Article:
Mickelson-Woods rivalry to be renewed

On Wednesday night it was announced that Tiger Woods and Phil Mickelson, two of the most successful golfers of the modern era, will face off on Thanksgiving Day, in Las Vegas. The winner walks away with $9 million. Gregor Kerr looks at the renewal of modern golf’s greatest rivalry.

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On Wednesday (22nd August) it was announced that Tiger Woods and Phil Mickelson, with 19 major titles shared between them, will go head-to-head in Las Vegas over 18 holes on Thanksgiving weekend later this year, live on per-pay-view.

A grand prize of $9 million, more than golf’s four majors combined, will be up for grabs for the eventual winner. Woods confirmed ‘The Match’ would go ahead on Twitter, taking place at Shadow Creek Golf Course on the weekend of 23/24 November.

Both former Ryder Cup teammates, Woods’s has 14 majors to his name, Mickelson with five, the most recent being the latter’s Open Championship win in 2013. The meeting had been in discussions since early in the summer.

In the time period in which we had rivalries such as Arsenal vs Manchester United, Roger Federer vs Rafael Nadal, LA Lakers vs San Antonio Spurs, golf had their two perfect clashes.

Mickelson the outgoing, adventurous man of the people, an entertainer. Woods the stony winner, with little emotion conveyed on a steely face, the fans an afterthought most of the time.

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The two still remain as some of the sport’s biggest attractions, although their path rarely crosses in the same manner as fifteen or so years ago.

On 35 occasions the two have been paired together, with nine of those meetings coming in the final round. Overall Tiger leads in all-time meetings 16-15-4.

The last meeting came in 2012 when ‘Lefty’ came out on top at the , AT&T Pebble Beach Pro-Am, shooting 64 to leave his rival trailing by a sizeable 11 strokes.

It can be easy to forget that Mickelson actually entered the PGA Tour first in 1993. By 1996 he had racked up seven victories on tour but the majors proved allusive.

That year, a newcomer named Eldrick “Tiger” Woods entered the stage and overtook Mickelson with victory at The Masters months later. Despite the good work build up by Mickelson, a younger player had fast-tracked him and taken over. The dominance continued through the rest of the 90s.

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At the start of the millennium Woods proved unchallenged, his partnership with world-renowned coach Butch Harmon leading to seven majors in four years between 1999 and 2003, during which Mickelson stood on the periphery of major victory.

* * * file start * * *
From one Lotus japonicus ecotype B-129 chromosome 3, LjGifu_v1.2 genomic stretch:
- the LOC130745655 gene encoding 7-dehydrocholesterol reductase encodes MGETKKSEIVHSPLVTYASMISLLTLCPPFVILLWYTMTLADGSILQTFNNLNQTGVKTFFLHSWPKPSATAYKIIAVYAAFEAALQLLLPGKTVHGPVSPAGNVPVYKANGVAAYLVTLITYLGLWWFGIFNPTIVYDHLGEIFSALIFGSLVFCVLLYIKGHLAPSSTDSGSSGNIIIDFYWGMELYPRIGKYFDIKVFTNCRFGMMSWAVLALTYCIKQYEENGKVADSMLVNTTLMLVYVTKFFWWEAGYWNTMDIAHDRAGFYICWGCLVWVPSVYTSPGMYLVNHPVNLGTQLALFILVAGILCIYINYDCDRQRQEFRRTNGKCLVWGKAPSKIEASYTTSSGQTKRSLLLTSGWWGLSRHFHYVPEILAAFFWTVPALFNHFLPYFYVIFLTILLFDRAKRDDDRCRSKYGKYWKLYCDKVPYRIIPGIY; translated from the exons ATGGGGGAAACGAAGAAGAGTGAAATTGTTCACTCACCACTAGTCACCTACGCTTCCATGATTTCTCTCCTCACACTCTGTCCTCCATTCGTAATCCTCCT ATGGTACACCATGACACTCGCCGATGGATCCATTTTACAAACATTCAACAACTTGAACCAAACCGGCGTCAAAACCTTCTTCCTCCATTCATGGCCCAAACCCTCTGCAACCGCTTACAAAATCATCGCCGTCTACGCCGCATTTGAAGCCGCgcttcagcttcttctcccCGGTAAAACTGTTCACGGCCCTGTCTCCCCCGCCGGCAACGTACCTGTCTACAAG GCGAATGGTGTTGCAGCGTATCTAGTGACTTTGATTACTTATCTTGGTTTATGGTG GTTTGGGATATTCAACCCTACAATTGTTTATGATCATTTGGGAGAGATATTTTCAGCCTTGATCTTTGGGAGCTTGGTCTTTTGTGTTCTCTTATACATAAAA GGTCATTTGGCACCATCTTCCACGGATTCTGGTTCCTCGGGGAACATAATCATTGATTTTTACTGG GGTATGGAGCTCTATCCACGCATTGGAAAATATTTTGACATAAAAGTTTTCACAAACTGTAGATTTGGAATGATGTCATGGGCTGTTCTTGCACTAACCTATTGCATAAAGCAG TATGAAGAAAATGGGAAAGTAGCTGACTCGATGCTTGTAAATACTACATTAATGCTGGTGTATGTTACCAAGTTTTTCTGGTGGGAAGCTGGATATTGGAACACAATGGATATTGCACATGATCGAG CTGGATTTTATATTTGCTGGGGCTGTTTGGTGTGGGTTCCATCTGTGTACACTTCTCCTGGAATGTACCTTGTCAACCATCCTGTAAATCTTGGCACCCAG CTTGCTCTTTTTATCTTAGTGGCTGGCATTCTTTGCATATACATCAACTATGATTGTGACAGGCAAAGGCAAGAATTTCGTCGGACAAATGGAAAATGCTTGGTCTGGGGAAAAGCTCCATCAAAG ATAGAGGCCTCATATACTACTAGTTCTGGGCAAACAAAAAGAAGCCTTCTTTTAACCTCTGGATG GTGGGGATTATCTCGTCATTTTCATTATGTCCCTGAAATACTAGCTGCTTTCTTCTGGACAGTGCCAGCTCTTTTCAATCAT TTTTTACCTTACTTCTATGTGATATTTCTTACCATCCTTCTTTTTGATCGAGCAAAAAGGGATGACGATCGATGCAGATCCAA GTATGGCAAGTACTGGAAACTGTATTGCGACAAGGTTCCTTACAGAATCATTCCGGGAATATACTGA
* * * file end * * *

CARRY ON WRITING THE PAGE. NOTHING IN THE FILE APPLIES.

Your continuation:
However, it changed when Mickelson of all people ended Woods’ run of six consecutive PGA Tour wins, with victory at the Buick Invitational in 2000. Three more tour victories followed that season, concluding with two-stroke victory over none other than Tiger himself.

Mickelson however continued to fall short at the big hurdle, namely the Masters where he finished in third position in 2000 and 2001. No prizes for guessing the winner those years.

The frustration would have been immense for Mickelson. For years he sat in number two in the world rankings, behind Woods. However, the gap from Tiger to Mickelson was 6.51 points. For comparison, the gap today between first and second is 0.2 points.

Mickelson came his closest in 2001, trailing Tiger by one shot on the final day at Augusta, but finished three behind Woods who completed his “Tiger Slam”, holding all four majors at once.

Mickelson finally got his own back in 2004, as “the greatest player to never win a major” finally did just that at Augusta. With Tiger way back tied for 22nd, a birdie at the 18th ensured a one shot lead ahead of Ernie Els. Most fittingly of all, it was Mickelson’s rival who had to formerly pass over the famous green jacket on live television.

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As oppose to writing the final chapter in this rivalry, the win only stoked Woods’ flames and made him hungrier to win again, as he did the following year.

At the Ryder Cup later in 2004, their situation seemed to come to a head whilst on the same side for once. The two of them being in the same room was unlikely to be healthy and provide a team environment,

U.S. captain Hal Sutton actually went as far as to partner them together in the opening game at Oakland Hills. On paper, a partnership of the two finest players in world golf sounds like a winner. The actual result was disastrous.

In both the morning and evening matches on the opening Friday, they lost to the Europeans. Throughout their rounds they looked uncomfortably to be in one another’s company.

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They barely spoke a word to each other, a word of encouragement, of advice, criticism or an ease of nerves. Just two days notice of their tandem left no room to practice and gel together, not that it would have made much difference.

Despite the rift between the two in the early stages of their career, Woods insisted earlier this year that the two had grown closer over time. “Phil was trying to help me out when I was trying to make a comeback.”

“We’ve had a great 20-year battle and we’re at the tail-end of our careers, and our friendship has grown stronger over the years.”

The enormous prize money that will be pooled in is on another level to money in the sport. Had their eventual face-off occurred fifteen years previous then perhaps we would be looking at a bigger money pool.

 

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